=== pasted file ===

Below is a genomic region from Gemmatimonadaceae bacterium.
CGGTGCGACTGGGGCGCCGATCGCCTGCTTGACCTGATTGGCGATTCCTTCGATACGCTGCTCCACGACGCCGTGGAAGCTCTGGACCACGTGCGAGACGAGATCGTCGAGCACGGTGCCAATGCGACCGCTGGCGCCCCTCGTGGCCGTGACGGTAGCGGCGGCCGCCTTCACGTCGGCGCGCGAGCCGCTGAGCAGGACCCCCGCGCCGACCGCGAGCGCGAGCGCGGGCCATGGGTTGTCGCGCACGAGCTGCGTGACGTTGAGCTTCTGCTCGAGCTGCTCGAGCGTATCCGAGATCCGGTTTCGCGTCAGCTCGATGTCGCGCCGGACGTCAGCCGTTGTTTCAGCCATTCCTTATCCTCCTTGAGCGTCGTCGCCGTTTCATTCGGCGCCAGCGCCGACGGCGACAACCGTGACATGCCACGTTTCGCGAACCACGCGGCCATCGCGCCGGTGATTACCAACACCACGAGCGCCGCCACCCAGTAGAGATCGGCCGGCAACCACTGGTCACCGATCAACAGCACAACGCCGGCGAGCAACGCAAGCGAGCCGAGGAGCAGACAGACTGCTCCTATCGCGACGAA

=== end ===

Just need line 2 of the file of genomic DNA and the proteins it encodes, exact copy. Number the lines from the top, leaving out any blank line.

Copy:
CGGTGCGACTGGGGCGCCGATCGCCTGCTTGACCTGATTGGCGATTCCTTCGATACGCTGCTCCACGACGCCGTGGAAGCTCTGGACCACGTGCGAGACGAGATCGTCGAGCACGGTGCCAATGCGACCGCTGGCGCCCCTCGTGGCCGTGACGGTAGCGGCGGCCGCCTTCACGTCGGCGCGCGAGCCGCTGAGCAGGACCCCCGCGCCGACCGCGAGCGCGAGCGCGGGCCATGGGTTGTCGCGCACGAGCTGCGTGACGTTGAGCTTCTGCTCGAGCTGCTCGAGCGTATCCGAGATCCGGTTTCGCGTCAGCTCGATGTCGCGCCGGACGTCAGCCGTTGTTTCAGCCATTCCTTATCCTCCTTGAGCGTCGTCGCCGTTTCATTCGGCGCCAGCGCCGACGGCGACAACCGTGACATGCCACGTTTCGCGAACCACGCGGCCATCGCGCCGGTGATTACCAACACCACGAGCGCCGCCACCCAGTAGAGATCGGCCGGCAACCACTGGTCACCGATCAACAGCACAACGCCGGCGAGCAACGCAAGCGAGCCGAGGAGCAGACAGACTGCTCCTATCGCGACGAA